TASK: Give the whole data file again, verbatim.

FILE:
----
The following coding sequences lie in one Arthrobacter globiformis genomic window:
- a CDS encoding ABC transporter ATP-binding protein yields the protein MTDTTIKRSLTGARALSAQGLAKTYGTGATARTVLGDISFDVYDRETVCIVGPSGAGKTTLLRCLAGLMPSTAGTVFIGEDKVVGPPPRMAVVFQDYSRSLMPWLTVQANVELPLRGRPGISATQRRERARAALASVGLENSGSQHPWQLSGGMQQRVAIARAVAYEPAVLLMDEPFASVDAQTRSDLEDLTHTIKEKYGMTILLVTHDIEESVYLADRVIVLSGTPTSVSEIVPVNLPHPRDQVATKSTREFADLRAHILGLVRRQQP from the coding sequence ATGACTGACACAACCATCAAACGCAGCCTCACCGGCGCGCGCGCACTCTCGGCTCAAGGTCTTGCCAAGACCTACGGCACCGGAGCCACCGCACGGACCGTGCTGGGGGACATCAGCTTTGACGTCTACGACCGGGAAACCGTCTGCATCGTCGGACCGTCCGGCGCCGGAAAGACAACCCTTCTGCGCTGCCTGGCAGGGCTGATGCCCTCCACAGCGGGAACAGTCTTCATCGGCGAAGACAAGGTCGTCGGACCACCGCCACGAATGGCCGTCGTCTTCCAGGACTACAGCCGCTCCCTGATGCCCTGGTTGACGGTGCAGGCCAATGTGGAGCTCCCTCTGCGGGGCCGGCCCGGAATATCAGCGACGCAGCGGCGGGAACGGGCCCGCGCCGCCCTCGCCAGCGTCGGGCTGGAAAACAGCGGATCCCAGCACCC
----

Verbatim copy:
The following coding sequences lie in one Arthrobacter globiformis genomic window:
- a CDS encoding ABC transporter ATP-binding protein yields the protein MTDTTIKRSLTGARALSAQGLAKTYGTGATARTVLGDISFDVYDRETVCIVGPSGAGKTTLLRCLAGLMPSTAGTVFIGEDKVVGPPPRMAVVFQDYSRSLMPWLTVQANVELPLRGRPGISATQRRERARAALASVGLENSGSQHPWQLSGGMQQRVAIARAVAYEPAVLLMDEPFASVDAQTRSDLEDLTHTIKEKYGMTILLVTHDIEESVYLADRVIVLSGTPTSVSEIVPVNLPHPRDQVATKSTREFADLRAHILGLVRRQQP from the coding sequence ATGACTGACACAACCATCAAACGCAGCCTCACCGGCGCGCGCGCACTCTCGGCTCAAGGTCTTGCCAAGACCTACGGCACCGGAGCCACCGCACGGACCGTGCTGGGGGACATCAGCTTTGACGTCTACGACCGGGAAACCGTCTGCATCGTCGGACCGTCCGGCGCCGGAAAGACAACCCTTCTGCGCTGCCTGGCAGGGCTGATGCCCTCCACAGCGGGAACAGTCTTCATCGGCGAAGACAAGGTCGTCGGACCACCGCCACGAATGGCCGTCGTCTTCCAGGACTACAGCCGCTCCCTGATGCCCTGGTTGACGGTGCAGGCCAATGTGGAGCTCCCTCTGCGGGGCCGGCCCGGAATATCAGCGACGCAGCGGCGGGAACGGGCCCGCGCCGCCCTCGCCAGCGTCGGGCTGGAAAACAGCGGATCCCAGCACCC